What is Pregnancy related pelvic girdle pain (Pr PGP) – “pain experienced between the posterior iliac crest and the gluteal fold, particularly in the vicinity of the SIJ (sacroiliac joint). This pain may radiate to the posterior thigh and be in conjunction with/or separately in the symphysis pubis.”
Posterior Iliac crest, gluteal fold, sacroiliac joint, pubic symphysis……… what and where are these? Have a look at the picture below and watch out for my first video series to show you these pain locations.
There are different pain presentations when it comes to Pr PGP, meaning it can be felt in different locations! Common presentations include;
- Bilateral SIJ and pubic symphysis
- Bilateral SIJ
- Unilateral SIJ
- Pubic symphysis only
So how common is Pr PGP? Well, 33-50% of individuals report Pr PGP prior to 20 weeks pregnant, with 60-70% reporting in late pregnancy (3rd Trimester). Severe PGP occurs in approximately 20% of women during pregnancy. As above, the pain location will vary between each individual, but more commonly occurring at Bilateral SIJ and Pubic combined, or Bilateral SIJ only.
Pr PGP most commonly presents between 14 and 30 weeks pregnant. The pain will generally increase in intensity towards the end of pregnancy, with most women having relief in the 3 months post-partum. Although, pain may persist into the postpartum period in 7-25% of women.
So, what actually contributes to this pain? There has not yet been one single factor that is directly proven to cause Pr PGP. It has been suggested that causes are multifactorial and may be different for different women.
Some contributing factors for this pain include, and are not limited to;
- Your beliefs around pain and your pain experiences can affect the way that you move. If you believe that pain equals damage, this can lead you to being more rigid while moving and avoiding movements that increase your pain. This belief encourages you to be hyper vigilant with your posture which can in turn increase your pain levels. This is very unhelpful behaviour when it comes to any type of pain.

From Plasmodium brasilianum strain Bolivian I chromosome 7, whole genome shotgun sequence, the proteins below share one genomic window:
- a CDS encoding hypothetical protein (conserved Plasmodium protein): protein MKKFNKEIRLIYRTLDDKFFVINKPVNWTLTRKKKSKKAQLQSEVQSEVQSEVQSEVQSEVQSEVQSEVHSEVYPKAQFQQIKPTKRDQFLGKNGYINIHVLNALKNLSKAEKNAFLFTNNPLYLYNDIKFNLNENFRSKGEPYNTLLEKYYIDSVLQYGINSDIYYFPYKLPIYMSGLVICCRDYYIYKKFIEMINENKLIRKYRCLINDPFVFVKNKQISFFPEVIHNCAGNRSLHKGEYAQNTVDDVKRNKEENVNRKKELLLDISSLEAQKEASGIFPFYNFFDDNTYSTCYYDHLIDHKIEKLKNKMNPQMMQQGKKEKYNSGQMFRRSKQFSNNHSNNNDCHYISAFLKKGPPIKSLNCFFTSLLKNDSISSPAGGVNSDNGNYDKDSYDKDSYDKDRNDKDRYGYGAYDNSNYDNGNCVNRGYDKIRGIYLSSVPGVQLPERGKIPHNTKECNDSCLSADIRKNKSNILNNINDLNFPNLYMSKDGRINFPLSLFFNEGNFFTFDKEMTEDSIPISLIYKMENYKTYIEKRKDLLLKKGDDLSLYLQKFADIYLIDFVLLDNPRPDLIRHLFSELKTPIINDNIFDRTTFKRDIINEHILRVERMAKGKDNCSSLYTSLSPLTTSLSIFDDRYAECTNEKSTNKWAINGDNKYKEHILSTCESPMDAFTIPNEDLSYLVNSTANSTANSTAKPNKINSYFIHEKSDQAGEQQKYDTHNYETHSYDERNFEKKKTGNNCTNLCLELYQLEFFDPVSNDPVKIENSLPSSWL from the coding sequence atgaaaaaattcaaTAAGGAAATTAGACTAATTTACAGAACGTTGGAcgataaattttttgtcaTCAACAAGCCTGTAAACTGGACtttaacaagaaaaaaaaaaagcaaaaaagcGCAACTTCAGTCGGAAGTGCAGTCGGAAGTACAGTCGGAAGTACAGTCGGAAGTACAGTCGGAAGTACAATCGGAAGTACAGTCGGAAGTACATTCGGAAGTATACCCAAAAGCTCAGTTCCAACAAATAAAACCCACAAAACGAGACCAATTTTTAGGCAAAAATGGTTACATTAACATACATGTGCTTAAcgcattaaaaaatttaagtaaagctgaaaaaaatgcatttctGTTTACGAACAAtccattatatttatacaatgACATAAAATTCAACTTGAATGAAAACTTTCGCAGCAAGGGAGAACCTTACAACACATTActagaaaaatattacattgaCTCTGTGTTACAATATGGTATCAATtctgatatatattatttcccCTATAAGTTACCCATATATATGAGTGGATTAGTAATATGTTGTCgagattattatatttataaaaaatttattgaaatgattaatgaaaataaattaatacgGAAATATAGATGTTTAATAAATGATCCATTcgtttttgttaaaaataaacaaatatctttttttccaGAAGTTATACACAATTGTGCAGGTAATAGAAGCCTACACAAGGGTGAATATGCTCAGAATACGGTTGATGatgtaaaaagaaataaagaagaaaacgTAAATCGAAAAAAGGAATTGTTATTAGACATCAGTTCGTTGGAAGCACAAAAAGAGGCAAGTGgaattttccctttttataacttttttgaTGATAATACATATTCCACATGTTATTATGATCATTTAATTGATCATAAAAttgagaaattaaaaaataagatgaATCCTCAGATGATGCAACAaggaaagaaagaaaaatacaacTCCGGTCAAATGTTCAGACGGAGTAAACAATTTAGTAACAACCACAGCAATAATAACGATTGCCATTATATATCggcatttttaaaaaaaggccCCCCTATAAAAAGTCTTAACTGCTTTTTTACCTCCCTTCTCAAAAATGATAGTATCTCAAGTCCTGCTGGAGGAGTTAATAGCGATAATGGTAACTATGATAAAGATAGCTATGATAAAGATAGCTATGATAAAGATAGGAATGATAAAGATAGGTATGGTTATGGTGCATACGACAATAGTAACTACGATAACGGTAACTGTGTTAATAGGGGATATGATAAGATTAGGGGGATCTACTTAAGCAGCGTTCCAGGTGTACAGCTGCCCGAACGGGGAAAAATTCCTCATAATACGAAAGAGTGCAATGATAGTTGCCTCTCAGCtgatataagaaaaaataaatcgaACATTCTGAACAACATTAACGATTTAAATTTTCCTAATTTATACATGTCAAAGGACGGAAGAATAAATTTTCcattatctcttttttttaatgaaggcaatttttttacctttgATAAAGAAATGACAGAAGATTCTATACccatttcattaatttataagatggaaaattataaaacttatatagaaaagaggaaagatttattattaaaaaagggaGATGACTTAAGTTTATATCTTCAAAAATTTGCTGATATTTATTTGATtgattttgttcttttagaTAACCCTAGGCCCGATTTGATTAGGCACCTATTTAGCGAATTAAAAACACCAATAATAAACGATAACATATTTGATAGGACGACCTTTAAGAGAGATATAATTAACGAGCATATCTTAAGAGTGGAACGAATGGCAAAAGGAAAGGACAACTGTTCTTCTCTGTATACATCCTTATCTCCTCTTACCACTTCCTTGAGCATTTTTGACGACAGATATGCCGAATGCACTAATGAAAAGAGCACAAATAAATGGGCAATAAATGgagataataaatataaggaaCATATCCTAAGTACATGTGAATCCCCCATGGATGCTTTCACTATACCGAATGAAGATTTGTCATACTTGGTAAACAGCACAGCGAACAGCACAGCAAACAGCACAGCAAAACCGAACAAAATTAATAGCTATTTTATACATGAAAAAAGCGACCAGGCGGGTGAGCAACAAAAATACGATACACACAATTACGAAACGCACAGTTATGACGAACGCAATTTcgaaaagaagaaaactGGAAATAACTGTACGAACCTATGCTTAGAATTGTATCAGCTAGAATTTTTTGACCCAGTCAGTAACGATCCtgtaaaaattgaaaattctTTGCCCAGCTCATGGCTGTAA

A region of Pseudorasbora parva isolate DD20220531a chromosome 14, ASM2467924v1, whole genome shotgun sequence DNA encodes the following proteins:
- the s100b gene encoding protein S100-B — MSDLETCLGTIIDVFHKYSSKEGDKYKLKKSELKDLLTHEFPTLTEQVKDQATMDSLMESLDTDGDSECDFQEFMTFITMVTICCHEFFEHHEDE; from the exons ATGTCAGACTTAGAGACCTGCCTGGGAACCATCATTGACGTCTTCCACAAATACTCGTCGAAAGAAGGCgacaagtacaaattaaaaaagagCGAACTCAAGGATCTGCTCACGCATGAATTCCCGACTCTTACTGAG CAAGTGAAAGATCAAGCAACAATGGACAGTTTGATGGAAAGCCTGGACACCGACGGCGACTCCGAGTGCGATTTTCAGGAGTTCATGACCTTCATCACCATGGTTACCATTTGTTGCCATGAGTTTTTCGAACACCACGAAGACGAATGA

- Your Lifestyle and education can also contribute to your pain. When we speak about lifestyle we are looking more at your level of physical activity, your sleep quality/quantity, and emotional health. The education side looks at your understanding and previous knowledge of the pain, your experience, your diagnosis and prognosis.
- Then we have your hormones. Hormonal changes during pregnancy do contribute and influence the laxity of your ligaments and increased pelvic mobility. Now, contrary to popular belief, Relaxin is not the main culprit for ligament laxity and increased mobility…. There is actually more evidence against relaxin contributing to Pr PGP than there is for it. Instead, research leads us more towards the increase in Oestrogen during pregnancy as the main culprit. The amount of Oestrogen produced during a normal pregnancy is the same as a non-pregnant woman, through their entire life! Oestrogen effects the connective tissue during pregnancy, ultimately leading to laxity and increased mobility at the pelvic joints. Now in saying this your pelvis is not unstable, it remains stable through your pregnancy, but can become more sensitive as load transfers through your joints!
Risk factors that may predispose you to Pr PGP;
- Previous Lower Back Pain, SIJ pain, PGP in previous pregnancy
- Higher BMI pre pregnancy
- Work factors
Now in saying this, if you experience any of these risk factors it does not necessarily mean that you sure are going to have Pr PGP. Instead, it just means that you have the possibility of having this presentation.
So, what activities might you feel this pain during? The most common activities that bring on pain is when you are standing on one leg. So, think when you take a step, putting on your pants in the morning or going up the steps, other activities include but are not limited to walking on soft sand and rolling over in bed.
What can you do for Pr PGP?
Come into our clinic and get an assessment done today! Everyone’s treatment will differ depending on when symptoms are produced and how severe. I will be going through some general exercises to help, so keep a look out on our Facebook page for them, along with some great ways to help modify your movement to reduce pain in the short term.